Mitchell won the MVP award at the same event in 2012; however, no one picked him up. In 2013, he played semi-professional basketball for four months in Miami before going abroad for the second time.
Over the next few years, Mitchell had the opportunity to play in the Dominican Republic, Lebanon, Qatar, Morocco, Dubai, and Abu Dhabi.
In 2013, Mitchell was trying out for a team in Lebanon when his son Preston was born. Having a child would change his life dramatically.
While he had a great experience playing abroad, he eventually became homesick and missed Preston. That’s when he decided to return to his native Brooklyn, New York.
Christmas Eve of 2015, Mitchell couldn’t wait any longer. He missed his son, and his home. When Mitchell returned to Brooklyn, he felt welcomed.
It was a difficult decision to leave his team in the middle of the season, but he needed to see his son. Now at another cross-roads, he still couldn’t turn his back on basketball completely.
“I really missed basketball, and if I couldn’t play I wanted to teach,” he said.
When Mitchell was playing overseas, he realized that he enjoyed coaching and mentoring young players.
“I used to play against a lot of the younger national players. Just giving them game, and helping them to see a lot of the American game, it did something to me. It made me feel of service to helping younger people to play faster, to play more the American Style,” he explained.
In 2015, Mitchell started coaching youth basketball, and coached in the Amateur Athletic Union for the Brooklyn Ballers during the 2016–2017 seasons.
When his second son Xavier was born, Mitchell decided to take a step back from coaching teams full-time. He shifted his focus toward training younger players.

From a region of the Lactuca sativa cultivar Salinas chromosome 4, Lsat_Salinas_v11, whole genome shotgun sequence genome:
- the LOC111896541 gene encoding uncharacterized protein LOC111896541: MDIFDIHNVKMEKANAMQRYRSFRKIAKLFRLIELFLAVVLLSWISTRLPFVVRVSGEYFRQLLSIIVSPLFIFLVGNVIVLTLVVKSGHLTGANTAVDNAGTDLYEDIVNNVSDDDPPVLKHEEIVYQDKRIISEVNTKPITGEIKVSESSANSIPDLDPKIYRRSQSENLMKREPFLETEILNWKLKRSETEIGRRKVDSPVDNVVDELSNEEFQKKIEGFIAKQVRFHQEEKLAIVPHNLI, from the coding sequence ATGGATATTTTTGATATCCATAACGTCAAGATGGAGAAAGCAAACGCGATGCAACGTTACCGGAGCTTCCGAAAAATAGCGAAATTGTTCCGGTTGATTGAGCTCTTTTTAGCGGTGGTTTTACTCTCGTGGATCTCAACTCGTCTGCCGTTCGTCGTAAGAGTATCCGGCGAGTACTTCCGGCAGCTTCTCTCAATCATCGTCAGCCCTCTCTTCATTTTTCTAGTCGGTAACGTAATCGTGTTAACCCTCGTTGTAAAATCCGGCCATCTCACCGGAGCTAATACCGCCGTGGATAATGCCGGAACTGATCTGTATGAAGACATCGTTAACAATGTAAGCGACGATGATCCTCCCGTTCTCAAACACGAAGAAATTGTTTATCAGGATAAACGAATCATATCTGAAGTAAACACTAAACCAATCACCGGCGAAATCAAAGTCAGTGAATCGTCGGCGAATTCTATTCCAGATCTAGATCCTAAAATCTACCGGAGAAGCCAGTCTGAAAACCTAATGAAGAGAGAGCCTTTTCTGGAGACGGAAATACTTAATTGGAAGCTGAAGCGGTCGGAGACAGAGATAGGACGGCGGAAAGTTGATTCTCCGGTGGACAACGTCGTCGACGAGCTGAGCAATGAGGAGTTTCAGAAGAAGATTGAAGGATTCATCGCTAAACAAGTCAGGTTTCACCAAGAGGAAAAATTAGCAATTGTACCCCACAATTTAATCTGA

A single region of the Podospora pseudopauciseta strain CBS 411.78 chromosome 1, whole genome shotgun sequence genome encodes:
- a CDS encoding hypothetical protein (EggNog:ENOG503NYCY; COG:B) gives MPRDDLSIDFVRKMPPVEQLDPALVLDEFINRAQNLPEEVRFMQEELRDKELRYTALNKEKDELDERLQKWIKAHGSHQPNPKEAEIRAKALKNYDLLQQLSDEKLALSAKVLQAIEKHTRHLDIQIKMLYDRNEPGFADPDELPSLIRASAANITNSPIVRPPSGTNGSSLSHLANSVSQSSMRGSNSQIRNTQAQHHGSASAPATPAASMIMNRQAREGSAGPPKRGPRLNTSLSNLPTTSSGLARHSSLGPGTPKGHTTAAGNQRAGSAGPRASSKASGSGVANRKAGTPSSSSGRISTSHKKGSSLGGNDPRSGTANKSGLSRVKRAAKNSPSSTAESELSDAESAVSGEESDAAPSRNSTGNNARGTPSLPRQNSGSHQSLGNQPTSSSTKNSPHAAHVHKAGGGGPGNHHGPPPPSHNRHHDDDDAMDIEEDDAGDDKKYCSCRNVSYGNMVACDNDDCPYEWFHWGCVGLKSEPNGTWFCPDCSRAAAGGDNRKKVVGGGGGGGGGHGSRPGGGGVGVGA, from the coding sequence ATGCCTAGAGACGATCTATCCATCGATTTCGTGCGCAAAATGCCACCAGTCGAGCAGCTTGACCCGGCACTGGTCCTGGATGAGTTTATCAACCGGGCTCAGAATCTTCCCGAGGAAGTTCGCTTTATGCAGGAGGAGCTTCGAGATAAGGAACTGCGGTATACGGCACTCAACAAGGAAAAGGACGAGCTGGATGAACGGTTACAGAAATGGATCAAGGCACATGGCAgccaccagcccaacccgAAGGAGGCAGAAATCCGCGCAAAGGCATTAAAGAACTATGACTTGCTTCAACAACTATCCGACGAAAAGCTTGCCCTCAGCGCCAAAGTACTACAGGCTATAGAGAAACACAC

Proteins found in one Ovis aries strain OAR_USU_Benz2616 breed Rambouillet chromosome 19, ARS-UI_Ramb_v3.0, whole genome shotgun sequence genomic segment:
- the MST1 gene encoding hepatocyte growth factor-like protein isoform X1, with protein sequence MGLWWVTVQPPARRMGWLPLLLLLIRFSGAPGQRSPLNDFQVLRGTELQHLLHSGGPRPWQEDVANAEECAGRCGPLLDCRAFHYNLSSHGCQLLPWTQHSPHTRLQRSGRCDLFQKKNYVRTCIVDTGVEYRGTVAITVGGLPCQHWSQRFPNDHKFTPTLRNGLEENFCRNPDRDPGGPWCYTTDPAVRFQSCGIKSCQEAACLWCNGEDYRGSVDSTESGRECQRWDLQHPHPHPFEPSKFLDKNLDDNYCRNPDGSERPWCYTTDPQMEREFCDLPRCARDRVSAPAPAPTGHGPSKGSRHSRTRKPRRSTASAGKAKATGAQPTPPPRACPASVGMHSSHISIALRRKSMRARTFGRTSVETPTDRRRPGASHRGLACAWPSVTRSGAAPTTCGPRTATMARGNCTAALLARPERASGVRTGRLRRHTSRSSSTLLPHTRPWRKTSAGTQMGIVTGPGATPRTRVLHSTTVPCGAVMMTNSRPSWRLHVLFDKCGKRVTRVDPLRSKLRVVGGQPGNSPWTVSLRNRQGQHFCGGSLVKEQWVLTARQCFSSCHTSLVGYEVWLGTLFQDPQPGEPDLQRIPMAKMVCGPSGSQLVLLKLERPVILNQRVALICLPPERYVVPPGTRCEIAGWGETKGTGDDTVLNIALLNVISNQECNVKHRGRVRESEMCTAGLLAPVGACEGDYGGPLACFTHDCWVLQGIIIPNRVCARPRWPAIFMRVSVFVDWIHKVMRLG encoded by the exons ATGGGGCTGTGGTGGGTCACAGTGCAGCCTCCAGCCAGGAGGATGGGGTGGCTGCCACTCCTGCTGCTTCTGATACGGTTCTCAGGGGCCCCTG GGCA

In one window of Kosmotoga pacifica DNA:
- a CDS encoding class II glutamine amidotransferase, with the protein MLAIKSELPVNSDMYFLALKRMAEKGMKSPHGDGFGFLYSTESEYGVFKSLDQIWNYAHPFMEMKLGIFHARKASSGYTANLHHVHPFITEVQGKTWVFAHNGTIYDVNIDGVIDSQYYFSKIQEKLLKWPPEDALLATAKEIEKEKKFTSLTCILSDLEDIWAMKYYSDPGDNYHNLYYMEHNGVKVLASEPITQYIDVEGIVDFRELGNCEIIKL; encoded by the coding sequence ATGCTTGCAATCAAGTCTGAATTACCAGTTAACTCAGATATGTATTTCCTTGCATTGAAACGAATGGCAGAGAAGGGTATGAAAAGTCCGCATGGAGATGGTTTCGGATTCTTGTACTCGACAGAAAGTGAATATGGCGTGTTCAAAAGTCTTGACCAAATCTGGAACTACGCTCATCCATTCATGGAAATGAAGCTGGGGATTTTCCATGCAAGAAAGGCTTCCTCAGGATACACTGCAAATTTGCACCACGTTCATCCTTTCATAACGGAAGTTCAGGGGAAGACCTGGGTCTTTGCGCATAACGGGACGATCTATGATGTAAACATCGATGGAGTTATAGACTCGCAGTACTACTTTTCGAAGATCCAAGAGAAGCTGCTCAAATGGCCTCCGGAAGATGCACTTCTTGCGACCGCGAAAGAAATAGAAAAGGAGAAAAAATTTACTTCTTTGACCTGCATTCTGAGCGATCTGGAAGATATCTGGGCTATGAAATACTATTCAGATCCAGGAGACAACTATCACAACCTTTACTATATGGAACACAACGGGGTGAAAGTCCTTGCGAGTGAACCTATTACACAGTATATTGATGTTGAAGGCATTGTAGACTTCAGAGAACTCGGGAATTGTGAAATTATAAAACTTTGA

His training and coaching program would become known as Moves4dayz.
Coaching and mentoring young players is gratifying for the now 31 year-old Mitchell.
“It’s amazing. It great to see them learn, to see them grasp and be able to be sponges. To take the gifts that we’re giving them and apply them on the court,” he said.
Seeing his players succeed is the best reward for Mitchell.
“I love when guys overcome. I love to see them not know something in the beginning of the workout, and by the end of the workout, do it with perfection,” he said.
Three years later his coaching program is still growing.
For Mitchell, being a coach and a mentor is bigger than just playing basketball.
“It’s important for me to know those guys are doing well, doing their school work, listening to their parents, practicing good habits in and out of school,” he said. “Because those are the things that are going to matter when you become an adult.”
Mitchell will be hosting a basketball clinic for kids ages 9 to 17 on May 5.
The camp will be at the Grand Street Campus High School, and will cost $75. Walk-in registrations are welcome, and will start at noon.
Mitchell can be contacted by phone at (718)-314-7554 and by email at [email protected]